When the Bible speaks to an issue, it is the supreme authority. Thus, what the Bible has to say about the age of the Earth carries great significance. The Bible never specifies a date for creation, but the creation accounts in Genesis provide some guidance. The genealogies and the length of the creation days play key roles in any biblical assessment of Earth’s age. The genealogies place a hard constraint that Adam and Eve appeared no more recently than 6,000 years ago. Since those genealogies contain gaps, they cannot serve as timekeeping devices. However, it seems to stretch credulity to argue for anything much older than 100,000 years for Adam and Eve’s appearance on Earth.
Any other information on the Earth’s age must be inferred from the length of the creation days. The biblical word for day, yom, has four different literal meanings: 1) the daylight portion of a day, 2) part of the daylight hours, 3) an ordinary day (now 24 hours), and 4) a longer but finite period of time (no other word in biblical Hebrew carries this meaning). Although many Christians argue that those days represent ordinary calendar days, the biblical text indicates they lasted much longer. Days 1-3 cannot be ordinary days as humanity defines them because the Sun does not become visible until the fourth day. On the sixth day, Adam tends the garden, names all the animals, undergoes divine surgery, and marries Eve. These events seem too significant and long to happen in one ordinary day. The seventh day, in contrast to the first six, never closes with an evening and morning. In fact, Psalm 95 and Hebrews 4 indicate that we still live in the seventh day.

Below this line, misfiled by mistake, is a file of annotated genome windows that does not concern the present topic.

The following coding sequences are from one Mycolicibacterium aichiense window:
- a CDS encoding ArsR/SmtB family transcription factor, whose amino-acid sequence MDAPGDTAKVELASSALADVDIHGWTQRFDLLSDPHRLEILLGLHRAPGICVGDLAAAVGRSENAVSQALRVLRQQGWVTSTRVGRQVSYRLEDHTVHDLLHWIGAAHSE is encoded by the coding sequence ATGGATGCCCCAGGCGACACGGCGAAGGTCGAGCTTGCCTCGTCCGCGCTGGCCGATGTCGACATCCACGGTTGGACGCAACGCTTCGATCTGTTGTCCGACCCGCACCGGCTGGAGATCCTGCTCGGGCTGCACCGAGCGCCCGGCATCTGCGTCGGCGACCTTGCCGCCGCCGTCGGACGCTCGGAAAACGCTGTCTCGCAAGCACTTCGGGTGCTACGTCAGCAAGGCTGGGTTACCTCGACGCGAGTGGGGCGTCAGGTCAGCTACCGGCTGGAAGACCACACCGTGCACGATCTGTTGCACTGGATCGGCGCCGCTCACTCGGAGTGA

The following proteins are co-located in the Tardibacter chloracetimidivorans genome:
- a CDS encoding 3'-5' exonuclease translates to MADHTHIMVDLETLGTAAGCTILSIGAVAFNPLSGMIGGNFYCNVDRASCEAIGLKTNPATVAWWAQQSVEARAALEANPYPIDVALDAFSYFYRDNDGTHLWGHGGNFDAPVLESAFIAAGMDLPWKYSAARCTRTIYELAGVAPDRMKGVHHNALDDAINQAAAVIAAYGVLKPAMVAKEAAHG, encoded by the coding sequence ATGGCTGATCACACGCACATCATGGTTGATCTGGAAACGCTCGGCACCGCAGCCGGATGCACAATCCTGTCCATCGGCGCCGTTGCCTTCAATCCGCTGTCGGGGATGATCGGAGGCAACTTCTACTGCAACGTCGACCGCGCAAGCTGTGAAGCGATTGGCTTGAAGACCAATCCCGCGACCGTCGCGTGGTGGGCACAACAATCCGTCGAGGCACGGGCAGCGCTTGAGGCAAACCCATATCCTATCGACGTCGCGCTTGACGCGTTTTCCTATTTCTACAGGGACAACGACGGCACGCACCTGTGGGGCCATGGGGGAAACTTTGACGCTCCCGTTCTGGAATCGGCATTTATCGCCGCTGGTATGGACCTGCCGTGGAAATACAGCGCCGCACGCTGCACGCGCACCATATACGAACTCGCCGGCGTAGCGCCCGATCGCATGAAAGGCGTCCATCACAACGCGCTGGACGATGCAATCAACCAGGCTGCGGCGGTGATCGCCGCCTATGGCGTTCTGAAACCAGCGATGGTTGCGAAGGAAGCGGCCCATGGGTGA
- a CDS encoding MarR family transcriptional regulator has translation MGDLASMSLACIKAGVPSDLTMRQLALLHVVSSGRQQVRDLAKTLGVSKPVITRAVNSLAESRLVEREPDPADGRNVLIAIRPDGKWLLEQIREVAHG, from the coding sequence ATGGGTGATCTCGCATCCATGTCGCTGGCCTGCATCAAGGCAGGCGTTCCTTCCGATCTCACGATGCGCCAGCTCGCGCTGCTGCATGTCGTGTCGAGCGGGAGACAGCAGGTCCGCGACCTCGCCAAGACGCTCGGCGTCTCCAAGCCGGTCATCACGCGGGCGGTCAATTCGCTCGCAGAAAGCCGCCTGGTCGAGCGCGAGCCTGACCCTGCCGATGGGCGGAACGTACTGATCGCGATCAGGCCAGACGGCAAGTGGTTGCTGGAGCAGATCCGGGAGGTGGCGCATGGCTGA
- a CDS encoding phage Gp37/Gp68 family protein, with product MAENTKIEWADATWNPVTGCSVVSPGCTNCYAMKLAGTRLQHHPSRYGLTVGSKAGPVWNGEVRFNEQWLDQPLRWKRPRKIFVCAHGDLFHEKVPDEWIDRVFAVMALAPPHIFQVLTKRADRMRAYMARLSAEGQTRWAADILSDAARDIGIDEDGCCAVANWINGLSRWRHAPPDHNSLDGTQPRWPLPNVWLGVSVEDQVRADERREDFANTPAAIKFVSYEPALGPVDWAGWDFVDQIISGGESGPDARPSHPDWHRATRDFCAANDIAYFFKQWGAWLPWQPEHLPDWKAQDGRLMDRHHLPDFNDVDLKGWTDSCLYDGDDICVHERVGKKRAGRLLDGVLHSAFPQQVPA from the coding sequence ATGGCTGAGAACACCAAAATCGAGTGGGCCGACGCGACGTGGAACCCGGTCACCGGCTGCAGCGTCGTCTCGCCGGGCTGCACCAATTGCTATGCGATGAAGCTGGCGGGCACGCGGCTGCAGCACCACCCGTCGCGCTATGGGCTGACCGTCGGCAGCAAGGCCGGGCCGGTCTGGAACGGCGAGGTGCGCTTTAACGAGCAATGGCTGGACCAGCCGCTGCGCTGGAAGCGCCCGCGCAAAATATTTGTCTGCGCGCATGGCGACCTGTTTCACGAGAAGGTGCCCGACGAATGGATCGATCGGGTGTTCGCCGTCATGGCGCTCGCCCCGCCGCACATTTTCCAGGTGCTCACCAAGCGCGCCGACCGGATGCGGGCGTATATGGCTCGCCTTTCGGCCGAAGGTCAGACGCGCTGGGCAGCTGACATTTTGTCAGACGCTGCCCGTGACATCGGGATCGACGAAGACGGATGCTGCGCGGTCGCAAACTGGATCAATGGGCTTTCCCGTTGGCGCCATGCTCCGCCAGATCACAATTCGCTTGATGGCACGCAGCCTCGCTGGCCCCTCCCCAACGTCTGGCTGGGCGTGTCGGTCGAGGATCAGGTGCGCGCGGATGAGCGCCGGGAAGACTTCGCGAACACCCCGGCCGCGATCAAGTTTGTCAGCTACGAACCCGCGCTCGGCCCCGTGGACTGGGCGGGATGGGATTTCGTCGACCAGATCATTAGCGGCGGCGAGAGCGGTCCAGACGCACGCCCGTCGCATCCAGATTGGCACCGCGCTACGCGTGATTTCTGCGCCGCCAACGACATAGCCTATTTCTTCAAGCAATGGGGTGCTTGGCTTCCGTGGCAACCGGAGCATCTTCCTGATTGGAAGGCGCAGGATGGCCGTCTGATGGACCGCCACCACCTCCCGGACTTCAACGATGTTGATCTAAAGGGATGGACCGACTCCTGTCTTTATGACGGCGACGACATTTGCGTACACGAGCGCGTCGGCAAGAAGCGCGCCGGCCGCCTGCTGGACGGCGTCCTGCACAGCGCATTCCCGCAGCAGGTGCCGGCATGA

The Bible never declares an age for the Earth, but evidence derived from the text fits most comfortably with a date far older than a few thousand years. RTB holds the position that the six days of creation represent long time periods and that the creation accounts reconcile well with the scientific date for Earth’s formation 4.6 billion years ago.